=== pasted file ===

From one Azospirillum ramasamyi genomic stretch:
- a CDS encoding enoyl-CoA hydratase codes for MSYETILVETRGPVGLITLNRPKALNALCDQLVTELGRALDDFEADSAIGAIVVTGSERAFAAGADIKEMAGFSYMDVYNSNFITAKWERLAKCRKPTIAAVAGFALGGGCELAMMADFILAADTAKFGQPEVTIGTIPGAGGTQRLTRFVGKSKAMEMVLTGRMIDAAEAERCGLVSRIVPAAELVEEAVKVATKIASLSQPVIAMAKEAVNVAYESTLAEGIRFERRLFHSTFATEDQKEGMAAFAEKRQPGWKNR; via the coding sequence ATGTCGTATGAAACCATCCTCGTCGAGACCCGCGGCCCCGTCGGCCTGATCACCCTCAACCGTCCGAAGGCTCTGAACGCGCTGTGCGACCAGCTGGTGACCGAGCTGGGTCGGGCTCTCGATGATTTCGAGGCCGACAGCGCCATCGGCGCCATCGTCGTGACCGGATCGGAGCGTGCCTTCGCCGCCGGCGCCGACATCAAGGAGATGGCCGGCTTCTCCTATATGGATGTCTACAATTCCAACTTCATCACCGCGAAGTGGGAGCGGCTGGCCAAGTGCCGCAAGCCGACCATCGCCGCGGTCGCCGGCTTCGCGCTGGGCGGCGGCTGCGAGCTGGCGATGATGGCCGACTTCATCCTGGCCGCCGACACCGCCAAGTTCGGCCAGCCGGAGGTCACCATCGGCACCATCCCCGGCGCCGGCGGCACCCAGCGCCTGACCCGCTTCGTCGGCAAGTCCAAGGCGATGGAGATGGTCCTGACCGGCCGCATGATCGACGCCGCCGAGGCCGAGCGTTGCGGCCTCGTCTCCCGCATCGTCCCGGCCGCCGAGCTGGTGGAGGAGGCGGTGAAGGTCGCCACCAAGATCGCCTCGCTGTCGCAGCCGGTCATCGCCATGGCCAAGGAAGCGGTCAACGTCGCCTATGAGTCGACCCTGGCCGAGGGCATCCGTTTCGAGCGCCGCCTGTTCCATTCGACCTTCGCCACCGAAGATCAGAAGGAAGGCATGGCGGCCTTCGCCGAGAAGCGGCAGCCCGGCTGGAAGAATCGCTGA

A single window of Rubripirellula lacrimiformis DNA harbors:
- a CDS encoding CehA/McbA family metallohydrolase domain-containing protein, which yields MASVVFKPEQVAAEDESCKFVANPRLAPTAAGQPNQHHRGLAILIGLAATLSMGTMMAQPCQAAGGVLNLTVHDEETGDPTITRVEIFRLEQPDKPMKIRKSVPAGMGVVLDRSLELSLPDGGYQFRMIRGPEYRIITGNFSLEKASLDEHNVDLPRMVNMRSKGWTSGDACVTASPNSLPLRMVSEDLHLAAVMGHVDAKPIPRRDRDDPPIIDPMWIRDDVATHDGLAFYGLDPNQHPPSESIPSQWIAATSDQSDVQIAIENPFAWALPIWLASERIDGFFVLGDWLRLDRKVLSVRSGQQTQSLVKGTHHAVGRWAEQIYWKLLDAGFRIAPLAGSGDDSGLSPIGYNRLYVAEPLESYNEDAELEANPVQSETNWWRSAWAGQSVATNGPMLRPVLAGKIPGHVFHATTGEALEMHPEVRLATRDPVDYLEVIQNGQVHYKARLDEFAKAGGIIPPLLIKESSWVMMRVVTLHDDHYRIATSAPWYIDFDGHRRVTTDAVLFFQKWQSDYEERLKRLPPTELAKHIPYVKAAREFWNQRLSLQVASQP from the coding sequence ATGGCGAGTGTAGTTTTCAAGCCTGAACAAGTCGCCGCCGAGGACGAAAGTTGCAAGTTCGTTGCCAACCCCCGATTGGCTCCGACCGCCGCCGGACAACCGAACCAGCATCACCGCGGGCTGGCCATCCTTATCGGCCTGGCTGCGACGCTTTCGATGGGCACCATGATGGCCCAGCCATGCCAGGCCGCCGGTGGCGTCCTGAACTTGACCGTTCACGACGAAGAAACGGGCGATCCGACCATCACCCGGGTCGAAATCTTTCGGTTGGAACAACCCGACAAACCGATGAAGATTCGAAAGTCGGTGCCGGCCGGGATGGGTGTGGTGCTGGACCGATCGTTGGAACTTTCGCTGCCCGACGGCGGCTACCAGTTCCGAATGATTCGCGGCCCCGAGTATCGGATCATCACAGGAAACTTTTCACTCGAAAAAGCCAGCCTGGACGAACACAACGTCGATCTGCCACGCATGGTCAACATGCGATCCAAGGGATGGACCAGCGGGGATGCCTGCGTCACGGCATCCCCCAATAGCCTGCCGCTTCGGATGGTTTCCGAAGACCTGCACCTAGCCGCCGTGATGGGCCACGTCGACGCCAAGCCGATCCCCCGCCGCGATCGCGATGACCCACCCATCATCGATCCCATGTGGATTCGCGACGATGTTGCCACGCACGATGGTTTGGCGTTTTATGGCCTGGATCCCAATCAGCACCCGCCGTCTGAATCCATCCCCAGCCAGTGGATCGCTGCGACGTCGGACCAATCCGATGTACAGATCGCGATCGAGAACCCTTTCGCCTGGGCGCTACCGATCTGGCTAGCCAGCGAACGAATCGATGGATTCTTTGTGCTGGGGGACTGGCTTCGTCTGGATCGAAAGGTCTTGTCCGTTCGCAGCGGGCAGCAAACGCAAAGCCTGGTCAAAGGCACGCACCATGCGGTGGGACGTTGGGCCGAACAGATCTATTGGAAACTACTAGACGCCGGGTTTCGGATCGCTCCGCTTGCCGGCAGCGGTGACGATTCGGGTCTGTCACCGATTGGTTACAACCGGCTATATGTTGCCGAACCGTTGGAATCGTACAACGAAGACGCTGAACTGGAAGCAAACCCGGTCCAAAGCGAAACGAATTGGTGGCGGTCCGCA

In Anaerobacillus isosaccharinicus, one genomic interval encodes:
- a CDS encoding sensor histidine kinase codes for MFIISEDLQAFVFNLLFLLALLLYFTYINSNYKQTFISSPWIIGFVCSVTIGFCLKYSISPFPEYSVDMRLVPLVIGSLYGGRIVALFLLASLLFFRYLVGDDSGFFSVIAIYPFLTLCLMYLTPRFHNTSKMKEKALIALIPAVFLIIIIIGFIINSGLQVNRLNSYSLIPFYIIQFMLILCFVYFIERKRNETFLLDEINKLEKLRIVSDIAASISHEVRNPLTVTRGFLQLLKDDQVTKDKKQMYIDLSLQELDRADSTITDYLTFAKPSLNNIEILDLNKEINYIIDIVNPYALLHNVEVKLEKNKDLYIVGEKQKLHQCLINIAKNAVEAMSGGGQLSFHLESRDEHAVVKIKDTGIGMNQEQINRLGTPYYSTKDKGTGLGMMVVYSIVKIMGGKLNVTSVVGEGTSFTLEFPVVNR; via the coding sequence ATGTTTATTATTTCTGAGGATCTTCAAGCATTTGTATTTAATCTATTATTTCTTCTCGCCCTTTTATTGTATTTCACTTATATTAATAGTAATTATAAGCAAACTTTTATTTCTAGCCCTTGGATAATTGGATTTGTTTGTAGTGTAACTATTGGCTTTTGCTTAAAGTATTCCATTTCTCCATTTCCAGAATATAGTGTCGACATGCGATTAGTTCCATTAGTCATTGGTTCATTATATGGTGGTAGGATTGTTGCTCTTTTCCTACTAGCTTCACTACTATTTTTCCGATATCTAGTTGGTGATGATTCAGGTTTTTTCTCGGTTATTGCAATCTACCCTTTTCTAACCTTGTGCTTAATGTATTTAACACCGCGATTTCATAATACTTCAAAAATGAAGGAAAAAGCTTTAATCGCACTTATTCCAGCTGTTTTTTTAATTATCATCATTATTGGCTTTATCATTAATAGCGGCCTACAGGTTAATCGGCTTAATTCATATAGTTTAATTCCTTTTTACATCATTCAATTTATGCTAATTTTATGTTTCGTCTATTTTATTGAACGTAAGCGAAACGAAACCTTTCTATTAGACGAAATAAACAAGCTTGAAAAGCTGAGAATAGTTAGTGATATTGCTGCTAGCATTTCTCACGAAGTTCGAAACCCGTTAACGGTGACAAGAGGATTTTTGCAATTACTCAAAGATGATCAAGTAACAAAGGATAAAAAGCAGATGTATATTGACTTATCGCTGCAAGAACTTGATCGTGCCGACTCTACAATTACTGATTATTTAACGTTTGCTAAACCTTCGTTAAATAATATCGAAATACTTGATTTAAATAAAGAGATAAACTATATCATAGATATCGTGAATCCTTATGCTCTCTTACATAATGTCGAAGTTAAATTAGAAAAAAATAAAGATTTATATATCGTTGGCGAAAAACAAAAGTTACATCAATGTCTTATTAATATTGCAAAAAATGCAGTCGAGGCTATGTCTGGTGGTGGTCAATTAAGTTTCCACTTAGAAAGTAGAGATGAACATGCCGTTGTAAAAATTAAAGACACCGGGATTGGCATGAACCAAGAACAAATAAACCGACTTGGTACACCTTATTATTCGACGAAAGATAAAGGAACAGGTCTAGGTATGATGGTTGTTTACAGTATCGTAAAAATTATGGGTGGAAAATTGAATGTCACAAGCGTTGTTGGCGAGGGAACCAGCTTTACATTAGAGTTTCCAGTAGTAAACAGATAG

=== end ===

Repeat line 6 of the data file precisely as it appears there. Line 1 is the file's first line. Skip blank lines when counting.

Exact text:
- a CDS encoding sensor histidine kinase codes for MFIISEDLQAFVFNLLFLLALLLYFTYINSNYKQTFISSPWIIGFVCSVTIGFCLKYSISPFPEYSVDMRLVPLVIGSLYGGRIVALFLLASLLFFRYLVGDDSGFFSVIAIYPFLTLCLMYLTPRFHNTSKMKEKALIALIPAVFLIIIIIGFIINSGLQVNRLNSYSLIPFYIIQFMLILCFVYFIERKRNETFLLDEINKLEKLRIVSDIAASISHEVRNPLTVTRGFLQLLKDDQVTKDKKQMYIDLSLQELDRADSTITDYLTFAKPSLNNIEILDLNKEINYIIDIVNPYALLHNVEVKLEKNKDLYIVGEKQKLHQCLINIAKNAVEAMSGGGQLSFHLESRDEHAVVKIKDTGIGMNQEQINRLGTPYYSTKDKGTGLGMMVVYSIVKIMGGKLNVTSVVGEGTSFTLEFPVVNR; via the coding sequence ATGTTTATTATTTCTGAGGATCTTCAAGCATTTGTATTTAATCTATTATTTCTTCTCGCCCTTTTATTGTATTTCACTTATATTAATAGTAATTATAAGCAAACTTTTATTTCTAGCCCTTGGATAATTGGATTTGTTTGTAGTGTAACTATTGGCTTTTGCTTAAAGTATTCCATTTCTCCATTTCCAGAATATAGTGTCGACATGCGATTAGTTCCATTAGTCATTGGTTCATTATATGGTGGTAGGATTGTTGCTCTTTTCCTACTAGCTTCACTACTATTTTTCCGATATCTAGTTGGTGATGATTCAGGTTTTTTCTCGGTTATTGCAATCTACCCTTTTCTAACCTTGTGCTTAATGTATTTAACACCGCGATTTCATAATACTTCAAAAATGAAGGAAAAAGCTTTAATCGCACTTATTCCAGCTGTTTTTTTAATTATCATCATTATTGGCTTTATCATTAATAGCGGCCTACAGGTTAATCGGCTTAATTCATATAGTTTAATTCCTTTTTACATCATTCAATTTATGCTAATTTTATGTTTCGTCTATTTTATTGAACGTAAGCGAAACGAAACCTTTCTATTAGACGAAATAAACAAGCTTGAAAAGCTGAGAATAGTTAGTGATATTGCTGCTAGCATTTCTCACGAAGTTCGAAACCCGTTAACGGTGACAAGAGGATTTTTGCAATTACTCAAAGATGATCAAGTAACAAAGGATAAAAAGCAGATGTATATTGACTTATCGCTGCAAGAACTTGATCGTGCCGACTCTACAATTACTGATTATTTAACGTTTGCTAAACCTTCGTTAAATAATATCGAAATACTTGATTTAAATAAAGAGATAAACTATATCATAGATATCGTGAATCCTTATGCTCTCTTACATAATGTCGAAGTTAAATTAGAAAAAAATAAAGATTTATATATCGTTGGCGAAAAACAAAAGTTACATCAATGTCTTATTAATATTGCAAAAAATGCAGTCGAGGCTATGTCTGGTGGTGGTCAATTAAGTTTCCACTTAGAAAGTAGAGATGAACATGCCGTTGTAAAAATTAAAGACACCGGGATTGGCATGAACCAAGAACAAATAAACCGACTTGGTACACCTTATTATTCGACGAAAGATAAAGGAACAGGTCTAGGTATGATGGTTGTTTACAGTATCGTAAAAATTATGGGTGGAAAATTGAATGTCACAAGCGTTGTTGGCGAGGGAACCAGCTTTACATTAGAGTTTCCAGTAGTAAACAGATAG